Historic Renovations

Beadboard: Its History & How I Love to Use It

August 19, 2022

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I'm Heather, an Old House Lover, DIY Addict, Gardener Wannabe, and Crazy Dog Lady. I have renovated historic houses for over 20 years now with an emphasize on preservation over a quick flip. Now, I take great joy in teaching others the ins and outs of the renovation world.

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Beadboard is one of my favorite materials to use in a historic house, especially when it’s the old stuff. It adds both a timeless and classic look to any house, new or old, and I find myself constantly looking for ways to incorporate it into the historic homes I renovate.

Beadboard painted blue in the bathroom of the West End


This versatile material dates back to the late 1800’s having originated from the Victorian era. The name comes from the half-rounded ‘bead’ milled into the boards and much like hardwood flooring, these individual boards come with one tongue and one groove side so that the pieces interlock, hiding the nails in the tongue when installed. It comes in a variety of widths and thicknesses, most often was ran vertically, and over time some styles began deviating from the bead to more of a ‘V” groove in Craftsman style homes.

We have found three primary areas of original use in the historic homes we’ve worked on – partial wall coverings in kitchens, porch ceilings, and soffits. My general rule is that if the function and layout of the room is not changing and the original beadboard can remain intact, then it stays. If not, or if there’s significant damage, we carefully remove it. We then store it, and try to reincorporate in a different way in that specific house. Typically I store whatever is left, and use for other projects.

How I Love to Use It


I love original beadboard and in most scenarios, have been able to keep the original intact for porch ceilings, only having to make small repairs. When the exterior paint color scheme allows, I love to paint porch ceilings a haint blue and SW Watery is my favorite.

Beadboard ceiling painted a haint blue

When original beadboard is not an option, we still try to make the porch ceilings look as authentic as possible. A similar material, the “V” notched tongue and groove boards, can be found at most lumber yards and work well.

For example, the porch ceiling at the Queen Anne had already been removed due to extensive water damage. When we purchased the house and although several pieces had been saved (and we held onto for other projects), there wasn’t enough for the entire porch. In this scenario, we chose to purchase all new material but once painted it still has the classic look similar to what was there originally.

Beadboard ceiling at the Queen Anne

This new screened porch addition at my house also has new material and yet blends well.

Beadboard ceiling painted haint blue

This was an old porch that had been converted to living space with the beadboard ceiling showing through the exposed rafters. It was painted blue for a fun touch.

Beadboard ceiling painted blue


The bathroom at the West End already had old beadboard on the walls. While I don’t think it was original to the house, it was still gave a classic look to this bathroom. Although we reworked the layout of the bathroom, we were able to save the beadboard and carefully reinstall it. This particular material was actually in larger sheets approximately 2′ wide rather than small individual boards. Once trimmed out and painted you can’t tell how we moved the beadboard around.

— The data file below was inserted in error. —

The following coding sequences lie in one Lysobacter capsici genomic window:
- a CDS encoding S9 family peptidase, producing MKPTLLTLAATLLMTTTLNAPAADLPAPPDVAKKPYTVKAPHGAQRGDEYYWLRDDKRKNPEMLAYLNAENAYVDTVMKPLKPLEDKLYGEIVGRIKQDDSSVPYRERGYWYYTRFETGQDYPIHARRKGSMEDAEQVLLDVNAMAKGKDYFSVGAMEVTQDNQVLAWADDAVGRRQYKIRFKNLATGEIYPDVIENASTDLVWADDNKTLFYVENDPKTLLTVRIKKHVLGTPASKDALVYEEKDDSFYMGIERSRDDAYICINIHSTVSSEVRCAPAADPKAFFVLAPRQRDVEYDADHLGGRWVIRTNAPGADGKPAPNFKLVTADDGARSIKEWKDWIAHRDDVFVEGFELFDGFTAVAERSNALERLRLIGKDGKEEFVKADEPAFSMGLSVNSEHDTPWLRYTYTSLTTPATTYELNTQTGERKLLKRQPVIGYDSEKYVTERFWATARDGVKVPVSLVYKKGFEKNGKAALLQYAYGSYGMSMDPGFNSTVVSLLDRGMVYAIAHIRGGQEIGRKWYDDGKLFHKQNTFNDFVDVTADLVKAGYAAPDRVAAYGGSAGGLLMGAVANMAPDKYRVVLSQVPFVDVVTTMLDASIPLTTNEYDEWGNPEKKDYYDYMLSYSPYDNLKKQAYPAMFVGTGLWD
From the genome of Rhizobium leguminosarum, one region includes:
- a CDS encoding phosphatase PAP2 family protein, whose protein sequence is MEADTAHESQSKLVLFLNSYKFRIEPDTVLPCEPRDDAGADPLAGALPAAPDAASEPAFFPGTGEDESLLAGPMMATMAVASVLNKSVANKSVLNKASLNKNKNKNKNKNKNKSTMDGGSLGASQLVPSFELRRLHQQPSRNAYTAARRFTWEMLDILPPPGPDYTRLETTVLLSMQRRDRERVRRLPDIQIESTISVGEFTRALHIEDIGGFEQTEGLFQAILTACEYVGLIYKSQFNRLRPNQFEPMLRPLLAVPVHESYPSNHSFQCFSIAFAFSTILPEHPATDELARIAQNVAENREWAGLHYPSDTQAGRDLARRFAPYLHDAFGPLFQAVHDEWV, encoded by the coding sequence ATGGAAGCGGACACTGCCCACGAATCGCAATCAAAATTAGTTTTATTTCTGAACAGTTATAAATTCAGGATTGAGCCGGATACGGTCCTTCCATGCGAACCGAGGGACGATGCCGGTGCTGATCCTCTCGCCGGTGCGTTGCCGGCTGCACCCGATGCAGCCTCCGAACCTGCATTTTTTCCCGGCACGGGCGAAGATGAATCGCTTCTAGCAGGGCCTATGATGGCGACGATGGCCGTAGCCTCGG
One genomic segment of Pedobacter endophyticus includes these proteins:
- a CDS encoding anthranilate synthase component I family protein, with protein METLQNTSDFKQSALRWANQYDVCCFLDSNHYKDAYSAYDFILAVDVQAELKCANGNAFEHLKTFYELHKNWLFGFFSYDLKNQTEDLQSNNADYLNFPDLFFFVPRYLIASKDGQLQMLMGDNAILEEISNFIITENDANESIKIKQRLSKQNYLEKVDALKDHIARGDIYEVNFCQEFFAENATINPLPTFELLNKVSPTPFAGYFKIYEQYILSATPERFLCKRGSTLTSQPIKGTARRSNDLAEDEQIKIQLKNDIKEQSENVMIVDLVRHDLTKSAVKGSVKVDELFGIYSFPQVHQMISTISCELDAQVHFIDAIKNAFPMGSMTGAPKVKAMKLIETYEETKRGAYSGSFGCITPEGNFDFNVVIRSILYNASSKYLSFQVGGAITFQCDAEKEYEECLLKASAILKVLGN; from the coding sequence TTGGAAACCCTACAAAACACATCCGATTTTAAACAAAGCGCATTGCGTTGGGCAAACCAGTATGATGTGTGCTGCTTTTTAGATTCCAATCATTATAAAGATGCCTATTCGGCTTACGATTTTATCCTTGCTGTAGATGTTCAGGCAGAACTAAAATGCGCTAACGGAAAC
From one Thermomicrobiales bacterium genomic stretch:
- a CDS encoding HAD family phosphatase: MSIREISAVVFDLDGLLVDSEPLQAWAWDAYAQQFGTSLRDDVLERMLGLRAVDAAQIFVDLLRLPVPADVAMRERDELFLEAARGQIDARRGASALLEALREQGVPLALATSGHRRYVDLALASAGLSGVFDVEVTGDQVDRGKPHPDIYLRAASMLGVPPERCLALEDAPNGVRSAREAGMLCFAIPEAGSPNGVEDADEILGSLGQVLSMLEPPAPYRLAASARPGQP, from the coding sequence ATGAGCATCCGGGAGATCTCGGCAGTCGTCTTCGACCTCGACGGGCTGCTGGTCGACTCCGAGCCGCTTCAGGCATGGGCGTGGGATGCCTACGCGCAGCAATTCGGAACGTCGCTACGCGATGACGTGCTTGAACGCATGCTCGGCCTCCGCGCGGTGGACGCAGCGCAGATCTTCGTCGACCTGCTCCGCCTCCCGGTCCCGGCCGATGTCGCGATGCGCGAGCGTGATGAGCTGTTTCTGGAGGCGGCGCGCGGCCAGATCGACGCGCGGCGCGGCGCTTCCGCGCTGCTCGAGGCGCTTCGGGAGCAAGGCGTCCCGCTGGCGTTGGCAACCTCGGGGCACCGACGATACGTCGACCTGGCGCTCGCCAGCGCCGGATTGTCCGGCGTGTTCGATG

Beadboard walls in bathroom painted blue
Beadboard walls


The old bathroom addition at Peronneau Place was in terrible shape. Due to the condition, it had to be torn down in order to build back a functional master bathroom. However, it had beadboard on both the walls and ceilings that I knew I wanted to save and reuse.

Salvage beadboard

Luckily we reincorporated some of this material into the kitchen island and the custom hood. The best part is that I still have a lot of it in storage to use in future projects.

Beadboard kitchen island
Vintage beadboard used for kitchen hood


When I purchased the house, the previous owners had already torn out a couple of walls in the kitchen. They saved some of the original beadboard from the kitchen but there wasn’t enough to go around the entire room. Plus, the new kitchen cabinets would cover it. So, I took much of what was saved, sanded it down and then reinstalled as the new backsplash. It looks like it’s been there all along, and it was special to be able to reincorporate into the kitchen.

Beadboard backsplash
Beadboard backsplash
Beadboard backsplash at the Queen Anne


This former closet turned display cabinet has original beadboard behind the shelves. We then added salvage beadboard from the old kitchen behind the bench to finish off the space.

Beadboard wainscoting

While the entryway of Peronneau Place doesn’t have old beadboard, we were still able to create a classic look in the entryway. We did this by using new sheets of beadboard you can easily find at any home supply store. I would advise using wood rather than the mdf sheets. The wood creates a more natural look and once painted and trimmed out, it looks great.

Beadboard wainscoting in entryway

Hopefully this will inspire you to consider adding beadboard – old or new – to your home. And here’s a tip – check dumpsters in old neighborhoods. Many don’t appreciate the original material and have tossed it.

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